A cancer immunotherapy research project has been in development at Seton Hall under the leadership of Dr. David Sabatino, associate professor in the Department of Chemistry and Biochemistry.
Marianna Philips Ph.D., a recent graduate student, laid the ground work for the project. This innovative research has led to a federally funded grant awarded by the National Institute of Health (NIH) under the umbrella of the National Cancer Institute. This grant awarded $100,000 over a two-year time span. The money for this research is given to cover direct costs related to research and personnel.
Research for the project is in partnership with Hackensack University Medical Center, with whom Seton Hall is launching its medical school with in fall 2018.
“The affiliation that SHU and Hackensack have created will help to develop a school of medicine that has a cutting edge research program, leading to a productive start,” Sabatino said.
The project team consists of three principal investigators: Sabatino, Constantine Bitsaktsis, associate professor in the Department of Biological Sciences with an expertise in immunology, and Dr. Robert Korngold, research chair at John Theurer cancer center at Hackensack UMC.
Under the supervision of these three principal investigators are first year Ph.D. student Rachel Montel and second year student in the master’s of biology program Keith Smith who are at the forefront of the research. By the time Montel and Smith joined the project, Sabatino and former students had already published a research article and submitted an application for the grant approved this summer.
Montel and Keith are new additions but “have been off to a productive start since their beginnings,” Sabatino said.
Montel shared her experience thus far working with the SHU faculty members.
“Both of Dr. Sabatino and Professor Bitsaktsis are very skilled in their respective fields and have been very helpful in this research,” Montel said.
For many years cancer has been treated with chemotherapy and radiation, however, the team has chosen to focus on cancer immunotherapy which is a type of therapy that stimulates the immune system on its own.
“This current method is harsh and inadvertently kills healthy cells,” Biksaktsis said. “However, with immunotherapy it is a therapeutic approach that utilizes the immune cell and is specifically directed against the cancer.”
According to Sabatino, their research consists of synthesizing a molecule named GRP78. This molecule is also named a synthetic antibody mimic because of its purpose to act similarly to that of an antibody found in human cells. The synthetic molcule is meant to link natural killer cells in the body to cells found on the surface of liver cancer cells, named GRP73 which help scientists to characterize cancer cells.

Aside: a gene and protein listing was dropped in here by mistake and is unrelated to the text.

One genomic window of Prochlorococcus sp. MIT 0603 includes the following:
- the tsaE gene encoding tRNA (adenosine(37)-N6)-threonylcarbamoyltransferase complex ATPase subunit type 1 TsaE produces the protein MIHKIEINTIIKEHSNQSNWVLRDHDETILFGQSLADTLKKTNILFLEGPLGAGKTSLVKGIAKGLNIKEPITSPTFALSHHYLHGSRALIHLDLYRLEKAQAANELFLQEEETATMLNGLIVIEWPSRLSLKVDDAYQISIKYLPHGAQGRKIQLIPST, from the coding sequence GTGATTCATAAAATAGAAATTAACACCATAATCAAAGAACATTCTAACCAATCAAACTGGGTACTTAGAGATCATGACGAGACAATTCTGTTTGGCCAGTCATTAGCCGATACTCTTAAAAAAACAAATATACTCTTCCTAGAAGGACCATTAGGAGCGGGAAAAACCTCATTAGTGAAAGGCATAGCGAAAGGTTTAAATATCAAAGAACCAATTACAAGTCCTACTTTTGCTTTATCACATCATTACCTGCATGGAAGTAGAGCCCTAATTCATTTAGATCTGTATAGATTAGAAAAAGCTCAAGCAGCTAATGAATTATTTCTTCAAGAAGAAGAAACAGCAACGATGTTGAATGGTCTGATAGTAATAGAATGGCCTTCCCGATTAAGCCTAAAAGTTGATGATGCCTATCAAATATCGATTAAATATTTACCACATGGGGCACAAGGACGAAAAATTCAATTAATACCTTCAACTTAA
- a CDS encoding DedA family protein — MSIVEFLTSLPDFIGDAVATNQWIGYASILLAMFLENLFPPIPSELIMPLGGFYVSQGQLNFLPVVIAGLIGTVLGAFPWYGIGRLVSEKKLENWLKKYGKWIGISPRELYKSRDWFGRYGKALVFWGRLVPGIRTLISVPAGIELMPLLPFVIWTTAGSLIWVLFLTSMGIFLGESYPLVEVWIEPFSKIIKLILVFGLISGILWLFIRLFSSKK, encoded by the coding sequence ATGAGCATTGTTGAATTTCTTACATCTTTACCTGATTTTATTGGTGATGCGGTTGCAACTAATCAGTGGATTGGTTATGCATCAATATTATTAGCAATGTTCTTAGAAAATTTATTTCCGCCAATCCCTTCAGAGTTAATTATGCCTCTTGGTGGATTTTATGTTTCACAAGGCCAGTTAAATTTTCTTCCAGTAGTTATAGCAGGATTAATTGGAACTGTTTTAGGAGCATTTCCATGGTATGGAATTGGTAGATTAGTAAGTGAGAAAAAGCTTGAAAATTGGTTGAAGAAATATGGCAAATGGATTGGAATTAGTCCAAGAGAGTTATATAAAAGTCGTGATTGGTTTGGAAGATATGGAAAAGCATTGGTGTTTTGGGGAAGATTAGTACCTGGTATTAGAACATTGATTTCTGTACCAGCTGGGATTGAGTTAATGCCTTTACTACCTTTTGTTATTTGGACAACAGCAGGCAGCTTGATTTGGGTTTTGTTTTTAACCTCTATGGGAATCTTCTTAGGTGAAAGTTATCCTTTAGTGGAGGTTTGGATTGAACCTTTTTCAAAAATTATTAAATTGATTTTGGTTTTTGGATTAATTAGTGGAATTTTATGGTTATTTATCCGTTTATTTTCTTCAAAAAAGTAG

The team has chosen to focus on liver cancer cells because of a previous model that has already been well-researched and showed good expression levels of GRP73 at the surface. The synthesizing of this molecule is being conducted on campus at Seton Hall. Biksaktsis is helping with cell culture in immune cells, more specifically natural killer cells (NK cells). He is also testing the molecules to see if they activate and combine the NK cells to have a killing response toward their target.
The latter part of the research is being conducted at Hackensack Medical Center. Montel is working closely with Korngold to test the synthesized molecule’s activity and to progress the research from pre-clinical to clinical studies. Korngold and Montel are working primarily with liver cancer cell models being cultured in the lab, both in cells and in vivo to determine what type of activity their molecule had targeting and killing cancer cells and tumors. Once they have the right safety profiles and efficacy they will begin clinical trials in humans.
This research is considered innovative by Sabatino in regards to the current immunotherapy research. These current methods use monoclonal antibodies, which bind to cancer cell receptors to block activity cancer cell activity. However, these antibodies have limitations such as difficulty to make, costly process and difficult administration.
The research done at Seton Hall addresses some of these limitations. The peptides synthesized are much smaller making them easier to administer, less costly to make and the researchers are able to make an abundance through the use of machines.
“Our research builds upon the current technology and primarily aims to address limitations in current methods,” Sabatino said. “We are looking at trying to address these more complex strategies to make available to a wide range of people regardless of socioeconomic background.”
At the end of two years of the project, Smith hopes to have a paper published on the research and presentable data to continue their research in vivo. Montel hopes to continue her work in the research field and to see this research reach the shelves of pharmaceuticals.
Sabatino said his ideal outcome of this project at the end of its two year funding cycle is “to be able to set out and prove experimentally the research objectives outlined and to be in a position to apply for bigger grant from NIH.”
Vanessa Vela can be reached at firstname.lastname@example.org.